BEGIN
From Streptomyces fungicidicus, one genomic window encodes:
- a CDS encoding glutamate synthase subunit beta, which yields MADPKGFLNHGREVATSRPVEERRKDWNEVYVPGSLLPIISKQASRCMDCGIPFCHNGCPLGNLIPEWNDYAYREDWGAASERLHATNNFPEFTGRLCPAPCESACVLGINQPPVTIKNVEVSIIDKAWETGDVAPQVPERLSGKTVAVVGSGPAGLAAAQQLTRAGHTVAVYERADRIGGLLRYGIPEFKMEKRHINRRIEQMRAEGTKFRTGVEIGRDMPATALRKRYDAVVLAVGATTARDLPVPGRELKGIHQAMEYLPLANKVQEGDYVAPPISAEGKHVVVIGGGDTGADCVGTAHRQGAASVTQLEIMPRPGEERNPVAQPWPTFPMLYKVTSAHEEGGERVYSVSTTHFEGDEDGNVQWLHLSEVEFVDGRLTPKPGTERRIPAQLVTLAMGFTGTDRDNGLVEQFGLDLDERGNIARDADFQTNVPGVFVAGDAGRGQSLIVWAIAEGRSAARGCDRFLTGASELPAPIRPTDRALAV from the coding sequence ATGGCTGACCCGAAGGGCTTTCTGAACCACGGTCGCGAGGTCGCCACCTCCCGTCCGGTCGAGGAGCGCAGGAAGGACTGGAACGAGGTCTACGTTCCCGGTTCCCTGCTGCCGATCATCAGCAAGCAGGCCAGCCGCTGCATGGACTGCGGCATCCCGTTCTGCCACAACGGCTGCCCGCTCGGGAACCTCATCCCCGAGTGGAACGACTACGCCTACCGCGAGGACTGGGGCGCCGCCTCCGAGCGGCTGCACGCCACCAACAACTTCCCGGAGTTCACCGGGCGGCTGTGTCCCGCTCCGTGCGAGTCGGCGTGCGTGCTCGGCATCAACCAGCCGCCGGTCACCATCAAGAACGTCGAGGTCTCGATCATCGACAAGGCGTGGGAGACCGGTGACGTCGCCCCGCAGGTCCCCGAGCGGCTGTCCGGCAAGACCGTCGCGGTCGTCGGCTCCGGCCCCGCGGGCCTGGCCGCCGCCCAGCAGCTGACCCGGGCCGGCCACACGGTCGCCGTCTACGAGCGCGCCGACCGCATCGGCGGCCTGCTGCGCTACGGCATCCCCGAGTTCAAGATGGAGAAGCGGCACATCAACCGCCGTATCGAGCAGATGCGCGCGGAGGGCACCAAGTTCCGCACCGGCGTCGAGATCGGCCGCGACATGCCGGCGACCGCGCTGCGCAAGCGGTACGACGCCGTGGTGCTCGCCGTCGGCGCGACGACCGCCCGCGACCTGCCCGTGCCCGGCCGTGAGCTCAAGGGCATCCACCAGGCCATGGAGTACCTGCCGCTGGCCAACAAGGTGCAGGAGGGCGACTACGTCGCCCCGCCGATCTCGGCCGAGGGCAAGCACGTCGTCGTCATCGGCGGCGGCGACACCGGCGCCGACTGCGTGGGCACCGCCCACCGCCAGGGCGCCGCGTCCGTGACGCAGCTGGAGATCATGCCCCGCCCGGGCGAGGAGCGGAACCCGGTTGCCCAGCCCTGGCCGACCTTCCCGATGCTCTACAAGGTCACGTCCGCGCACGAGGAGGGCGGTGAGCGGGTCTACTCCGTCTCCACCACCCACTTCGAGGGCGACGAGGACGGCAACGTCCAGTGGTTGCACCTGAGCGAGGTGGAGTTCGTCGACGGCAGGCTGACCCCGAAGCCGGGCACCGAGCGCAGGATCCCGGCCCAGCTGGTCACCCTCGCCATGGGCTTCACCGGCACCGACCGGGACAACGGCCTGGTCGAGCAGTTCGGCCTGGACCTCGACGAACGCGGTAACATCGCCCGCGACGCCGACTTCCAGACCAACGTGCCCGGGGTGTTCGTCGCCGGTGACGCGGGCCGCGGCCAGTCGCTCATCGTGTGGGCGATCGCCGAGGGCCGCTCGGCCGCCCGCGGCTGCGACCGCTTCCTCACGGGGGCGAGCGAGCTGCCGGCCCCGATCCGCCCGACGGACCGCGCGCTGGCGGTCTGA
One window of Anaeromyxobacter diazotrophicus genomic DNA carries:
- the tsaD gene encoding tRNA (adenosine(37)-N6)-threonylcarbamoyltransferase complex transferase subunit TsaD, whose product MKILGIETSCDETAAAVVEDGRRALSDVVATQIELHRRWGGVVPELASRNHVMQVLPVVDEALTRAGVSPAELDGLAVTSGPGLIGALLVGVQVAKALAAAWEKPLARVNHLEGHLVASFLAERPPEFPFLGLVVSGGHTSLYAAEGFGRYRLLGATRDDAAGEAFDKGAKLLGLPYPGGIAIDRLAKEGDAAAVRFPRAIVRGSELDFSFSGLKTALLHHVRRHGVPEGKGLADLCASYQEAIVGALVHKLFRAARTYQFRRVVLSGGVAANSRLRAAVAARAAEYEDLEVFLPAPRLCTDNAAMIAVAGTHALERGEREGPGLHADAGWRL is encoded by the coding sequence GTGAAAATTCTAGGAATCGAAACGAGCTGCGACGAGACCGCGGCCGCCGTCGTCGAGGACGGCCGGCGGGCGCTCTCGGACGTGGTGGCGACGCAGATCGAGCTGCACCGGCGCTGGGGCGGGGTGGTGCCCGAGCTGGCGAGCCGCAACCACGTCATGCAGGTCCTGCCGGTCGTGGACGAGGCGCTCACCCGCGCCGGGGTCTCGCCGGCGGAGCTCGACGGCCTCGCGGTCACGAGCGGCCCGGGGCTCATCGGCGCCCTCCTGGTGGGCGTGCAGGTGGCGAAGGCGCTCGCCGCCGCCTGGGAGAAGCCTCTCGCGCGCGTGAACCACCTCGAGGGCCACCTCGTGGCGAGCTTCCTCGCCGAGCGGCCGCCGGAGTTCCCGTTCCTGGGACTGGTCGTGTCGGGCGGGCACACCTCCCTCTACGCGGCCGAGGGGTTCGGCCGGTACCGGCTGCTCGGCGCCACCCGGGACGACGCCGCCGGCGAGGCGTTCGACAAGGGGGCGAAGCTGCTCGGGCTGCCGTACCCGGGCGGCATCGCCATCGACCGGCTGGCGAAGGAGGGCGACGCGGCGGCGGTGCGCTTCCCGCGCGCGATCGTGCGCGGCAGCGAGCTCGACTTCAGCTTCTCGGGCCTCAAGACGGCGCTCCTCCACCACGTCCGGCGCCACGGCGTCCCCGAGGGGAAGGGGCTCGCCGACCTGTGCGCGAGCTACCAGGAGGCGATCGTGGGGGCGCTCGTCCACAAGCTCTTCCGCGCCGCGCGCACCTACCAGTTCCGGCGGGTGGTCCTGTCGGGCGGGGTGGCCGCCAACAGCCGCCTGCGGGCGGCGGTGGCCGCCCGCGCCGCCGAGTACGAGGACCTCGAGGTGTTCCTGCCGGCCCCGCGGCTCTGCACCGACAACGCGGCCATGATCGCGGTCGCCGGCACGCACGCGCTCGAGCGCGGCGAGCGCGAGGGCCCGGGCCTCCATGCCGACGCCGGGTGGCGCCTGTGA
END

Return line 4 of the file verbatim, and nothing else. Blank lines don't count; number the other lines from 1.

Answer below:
- the tsaD gene encoding tRNA (adenosine(37)-N6)-threonylcarbamoyltransferase complex transferase subunit TsaD, whose product MKILGIETSCDETAAAVVEDGRRALSDVVATQIELHRRWGGVVPELASRNHVMQVLPVVDEALTRAGVSPAELDGLAVTSGPGLIGALLVGVQVAKALAAAWEKPLARVNHLEGHLVASFLAERPPEFPFLGLVVSGGHTSLYAAEGFGRYRLLGATRDDAAGEAFDKGAKLLGLPYPGGIAIDRLAKEGDAAAVRFPRAIVRGSELDFSFSGLKTALLHHVRRHGVPEGKGLADLCASYQEAIVGALVHKLFRAARTYQFRRVVLSGGVAANSRLRAAVAARAAEYEDLEVFLPAPRLCTDNAAMIAVAGTHALERGEREGPGLHADAGWRL is encoded by the coding sequence GTGAAAATTCTAGGAATCGAAACGAGCTGCGACGAGACCGCGGCCGCCGTCGTCGAGGACGGCCGGCGGGCGCTCTCGGACGTGGTGGCGACGCAGATCGAGCTGCACCGGCGCTGGGGCGGGGTGGTGCCCGAGCTGGCGAGCCGCAACCACGTCATGCAGGTCCTGCCGGTCGTGGACGAGGCGCTCACCCGCGCCGGGGTCTCGCCGGCGGAGCTCGACGGCCTCGCGGTCACGAGCGGCCCGGGGCTCATCGGCGCCCTCCTGGTGGGCGTGCAGGTGGCGAAGGCGCTCGCCGCCGCCTGGGAGAAGCCTCTCGCGCGCGTGAACCACCTCGAGGGCCACCTCGTGGCGAGCTTCCTCGCCGAGCGGCCGCCGGAGTTCCCGTTCCTGGGACTGGTCGTGTCGGGCGGGCACACCTCCCTCTACGCGGCCGAGGGGTTCGGCCGGTACCGGCTGCTCGGCGCCACCCGGGACGACGCCGCCGGCGAGGCGTTCGACAAGGGGGCGAAGCTGCTCGGGCTGCCGTACCCGGGCGGCATCGCCATCGACCGGCTGGCGAAGGAGGGCGACGCGGCGGCGGTGCGCTTCCCGCGCGCGATCGTGCGCGGCAGCGAGCTCGACTTCAGCTTCTCGGGCCTCAAGACGGCGCTCCTCCACCACGTCCGGCGCCACGGCGTCCCCGAGGGGAAGGGGCTCGCCGACCTGTGCGCGAGCTACCAGGAGGCGATCGTGGGGGCGCTCGTCCACAAGCTCTTCCGCGCCGCGCGCACCTACCAGTTCCGGCGGGTGGTCCTGTCGGGCGGGGTGGCCGCCAACAGCCGCCTGCGGGCGGCGGTGGCCGCCCGCGCCGCCGAGTACGAGGACCTCGAGGTGTTCCTGCCGGCCCCGCGGCTCTGCACCGACAACGCGGCCATGATCGCGGTCGCCGGCACGCACGCGCTCGAGCGCGGCGAGCGCGAGGGCCCGGGCCTCCATGCCGACGCCGGGTGGCGCCTGTGA